Not enough couples perhaps know that such a thing as collaborative divorce exists. The process brings a kind of dignity and respect to the process of separation, that can assist in the healing process that must follow for both spouses and the rest of the family.
This is Where I’m Going With It
My day job involves marketing professional services for an accounting firm in Bethesda, Maryland, and so my online presence will reflect my interest in helping attorneys who practice collaborative law to market their services. The broader the reach of such attorneys, the easier it will be for more adults to know there is an alternative to drawing a line in the sand and looking at their spouse in a faltering marriage as “the enemy”. I believe in treating others well, no matter the circumstances of the relationship.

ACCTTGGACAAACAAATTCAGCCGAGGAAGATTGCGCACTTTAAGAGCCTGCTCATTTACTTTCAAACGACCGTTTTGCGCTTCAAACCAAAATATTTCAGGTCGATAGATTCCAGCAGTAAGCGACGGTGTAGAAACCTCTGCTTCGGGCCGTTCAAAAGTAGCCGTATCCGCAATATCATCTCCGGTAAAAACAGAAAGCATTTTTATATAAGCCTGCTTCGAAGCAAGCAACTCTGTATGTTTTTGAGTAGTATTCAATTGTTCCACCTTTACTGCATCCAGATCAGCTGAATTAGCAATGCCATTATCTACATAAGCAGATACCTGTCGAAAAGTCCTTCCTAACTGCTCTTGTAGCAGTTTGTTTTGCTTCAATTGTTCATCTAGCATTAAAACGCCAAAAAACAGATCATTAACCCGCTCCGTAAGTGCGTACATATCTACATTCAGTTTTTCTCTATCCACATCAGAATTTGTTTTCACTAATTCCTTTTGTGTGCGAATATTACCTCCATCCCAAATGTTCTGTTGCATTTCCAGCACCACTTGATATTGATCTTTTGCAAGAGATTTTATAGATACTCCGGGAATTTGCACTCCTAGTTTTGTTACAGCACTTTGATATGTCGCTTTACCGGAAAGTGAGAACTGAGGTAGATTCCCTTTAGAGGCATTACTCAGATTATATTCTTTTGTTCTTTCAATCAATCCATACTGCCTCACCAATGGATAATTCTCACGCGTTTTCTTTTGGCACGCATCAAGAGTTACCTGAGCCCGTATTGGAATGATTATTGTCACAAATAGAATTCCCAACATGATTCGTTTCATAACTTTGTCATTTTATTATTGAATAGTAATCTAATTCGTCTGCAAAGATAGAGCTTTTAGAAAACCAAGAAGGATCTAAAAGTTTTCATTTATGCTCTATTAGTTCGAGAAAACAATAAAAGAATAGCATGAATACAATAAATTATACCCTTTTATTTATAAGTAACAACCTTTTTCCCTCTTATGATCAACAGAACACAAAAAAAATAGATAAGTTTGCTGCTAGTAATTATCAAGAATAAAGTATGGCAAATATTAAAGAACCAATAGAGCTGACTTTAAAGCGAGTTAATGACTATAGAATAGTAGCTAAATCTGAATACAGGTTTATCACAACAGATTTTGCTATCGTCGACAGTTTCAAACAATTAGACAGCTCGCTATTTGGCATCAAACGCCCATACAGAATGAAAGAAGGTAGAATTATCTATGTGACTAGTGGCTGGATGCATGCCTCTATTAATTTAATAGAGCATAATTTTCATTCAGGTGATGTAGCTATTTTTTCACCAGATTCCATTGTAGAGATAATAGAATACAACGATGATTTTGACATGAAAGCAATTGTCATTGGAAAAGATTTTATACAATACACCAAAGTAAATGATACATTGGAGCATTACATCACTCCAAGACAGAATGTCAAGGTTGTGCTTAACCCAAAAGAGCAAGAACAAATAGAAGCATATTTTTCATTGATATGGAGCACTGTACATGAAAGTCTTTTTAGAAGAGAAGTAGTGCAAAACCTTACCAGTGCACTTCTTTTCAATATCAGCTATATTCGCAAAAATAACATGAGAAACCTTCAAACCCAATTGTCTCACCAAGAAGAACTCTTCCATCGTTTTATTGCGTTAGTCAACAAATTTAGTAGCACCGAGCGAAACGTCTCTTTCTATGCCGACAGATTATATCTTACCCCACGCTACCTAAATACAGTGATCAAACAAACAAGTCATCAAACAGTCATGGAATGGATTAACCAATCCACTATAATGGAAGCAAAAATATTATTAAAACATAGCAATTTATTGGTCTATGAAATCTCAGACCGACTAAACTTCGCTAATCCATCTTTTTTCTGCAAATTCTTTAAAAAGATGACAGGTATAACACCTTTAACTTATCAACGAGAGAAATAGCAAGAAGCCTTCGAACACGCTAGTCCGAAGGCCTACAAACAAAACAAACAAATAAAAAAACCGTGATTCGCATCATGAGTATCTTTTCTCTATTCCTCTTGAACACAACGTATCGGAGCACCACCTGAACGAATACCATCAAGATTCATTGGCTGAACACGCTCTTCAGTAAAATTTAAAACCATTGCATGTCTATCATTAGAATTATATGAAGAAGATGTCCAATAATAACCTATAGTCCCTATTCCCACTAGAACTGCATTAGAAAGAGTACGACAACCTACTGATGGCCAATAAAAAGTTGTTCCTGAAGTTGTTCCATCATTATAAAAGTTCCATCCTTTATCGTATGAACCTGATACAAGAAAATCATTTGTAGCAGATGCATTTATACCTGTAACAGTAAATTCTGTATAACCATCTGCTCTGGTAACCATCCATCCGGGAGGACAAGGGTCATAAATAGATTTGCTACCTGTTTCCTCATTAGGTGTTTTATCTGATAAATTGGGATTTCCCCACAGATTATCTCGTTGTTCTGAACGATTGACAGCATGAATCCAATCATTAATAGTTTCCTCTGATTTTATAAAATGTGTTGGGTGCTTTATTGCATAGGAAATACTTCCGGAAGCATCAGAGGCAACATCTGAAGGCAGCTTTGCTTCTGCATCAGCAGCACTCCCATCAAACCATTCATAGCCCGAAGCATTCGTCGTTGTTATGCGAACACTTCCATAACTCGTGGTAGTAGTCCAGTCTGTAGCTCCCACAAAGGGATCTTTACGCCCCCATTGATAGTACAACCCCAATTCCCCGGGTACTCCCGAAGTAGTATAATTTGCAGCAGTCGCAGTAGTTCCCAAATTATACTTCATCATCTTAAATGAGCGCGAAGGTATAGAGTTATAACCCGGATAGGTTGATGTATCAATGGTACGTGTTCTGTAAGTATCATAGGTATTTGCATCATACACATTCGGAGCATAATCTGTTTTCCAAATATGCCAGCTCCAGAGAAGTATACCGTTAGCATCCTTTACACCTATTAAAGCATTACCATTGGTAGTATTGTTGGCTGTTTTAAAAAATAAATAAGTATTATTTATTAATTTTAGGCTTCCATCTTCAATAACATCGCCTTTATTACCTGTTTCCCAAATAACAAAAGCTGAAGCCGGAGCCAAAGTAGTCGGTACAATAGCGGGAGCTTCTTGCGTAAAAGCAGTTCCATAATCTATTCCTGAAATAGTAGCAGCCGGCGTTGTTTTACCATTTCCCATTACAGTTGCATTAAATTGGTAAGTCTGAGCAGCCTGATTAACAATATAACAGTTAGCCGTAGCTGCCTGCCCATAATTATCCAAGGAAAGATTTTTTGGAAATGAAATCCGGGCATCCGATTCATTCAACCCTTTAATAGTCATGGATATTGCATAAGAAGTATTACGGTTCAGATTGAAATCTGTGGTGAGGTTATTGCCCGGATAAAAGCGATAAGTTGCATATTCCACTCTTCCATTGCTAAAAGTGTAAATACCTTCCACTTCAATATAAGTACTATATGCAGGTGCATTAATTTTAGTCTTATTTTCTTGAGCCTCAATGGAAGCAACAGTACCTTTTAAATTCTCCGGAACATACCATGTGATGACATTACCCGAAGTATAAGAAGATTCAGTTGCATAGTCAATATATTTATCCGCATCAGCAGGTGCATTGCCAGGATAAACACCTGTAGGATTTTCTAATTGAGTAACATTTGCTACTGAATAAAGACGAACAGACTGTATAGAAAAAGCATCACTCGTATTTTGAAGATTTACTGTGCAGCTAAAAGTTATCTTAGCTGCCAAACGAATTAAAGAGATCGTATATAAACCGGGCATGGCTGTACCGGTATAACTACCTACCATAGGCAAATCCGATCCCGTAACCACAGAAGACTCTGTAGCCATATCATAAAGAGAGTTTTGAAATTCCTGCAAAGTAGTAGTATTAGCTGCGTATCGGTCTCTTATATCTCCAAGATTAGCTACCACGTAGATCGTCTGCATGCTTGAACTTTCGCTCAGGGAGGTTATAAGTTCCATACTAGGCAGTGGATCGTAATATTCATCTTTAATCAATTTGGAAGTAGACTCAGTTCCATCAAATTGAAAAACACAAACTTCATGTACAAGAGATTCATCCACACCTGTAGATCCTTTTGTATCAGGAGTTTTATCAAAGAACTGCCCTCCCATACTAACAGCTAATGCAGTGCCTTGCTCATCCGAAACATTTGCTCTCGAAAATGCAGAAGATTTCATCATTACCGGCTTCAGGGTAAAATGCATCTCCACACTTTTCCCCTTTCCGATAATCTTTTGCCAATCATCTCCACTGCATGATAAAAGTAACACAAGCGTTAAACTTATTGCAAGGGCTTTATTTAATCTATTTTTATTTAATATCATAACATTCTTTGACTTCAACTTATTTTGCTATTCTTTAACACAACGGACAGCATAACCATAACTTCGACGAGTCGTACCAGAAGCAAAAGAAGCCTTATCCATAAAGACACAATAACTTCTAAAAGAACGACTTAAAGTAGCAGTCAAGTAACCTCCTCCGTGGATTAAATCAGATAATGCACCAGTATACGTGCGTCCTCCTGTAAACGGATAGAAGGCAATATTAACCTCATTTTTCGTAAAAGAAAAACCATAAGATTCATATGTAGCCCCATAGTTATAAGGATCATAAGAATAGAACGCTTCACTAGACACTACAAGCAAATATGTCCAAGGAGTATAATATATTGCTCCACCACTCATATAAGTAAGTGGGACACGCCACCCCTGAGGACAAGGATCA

It has been my experience that most people who disappoint others do so not out of deliberate cruelty but out of choices they have made for their own lives, which just happens not to align with the goals or dreams of those around them. Of course, there are exceptions. There are people who intentionally act to destroy the hopes of others. But I have been fortunate enough (for the most part) to not have to experience such nastiness.
I have no idea if this new business will generate clients or enjoy success. It is exciting, though terrifying too, to pursue a kind of entrepreneurial enterprise. I also feel it is the right step to take at the moment. Emotions attached to my separation and the economic challenges of my current lifestyle often interfere to cloud my judgment and make me re-think the choice I am making. Have I mentioned, this is quite scary?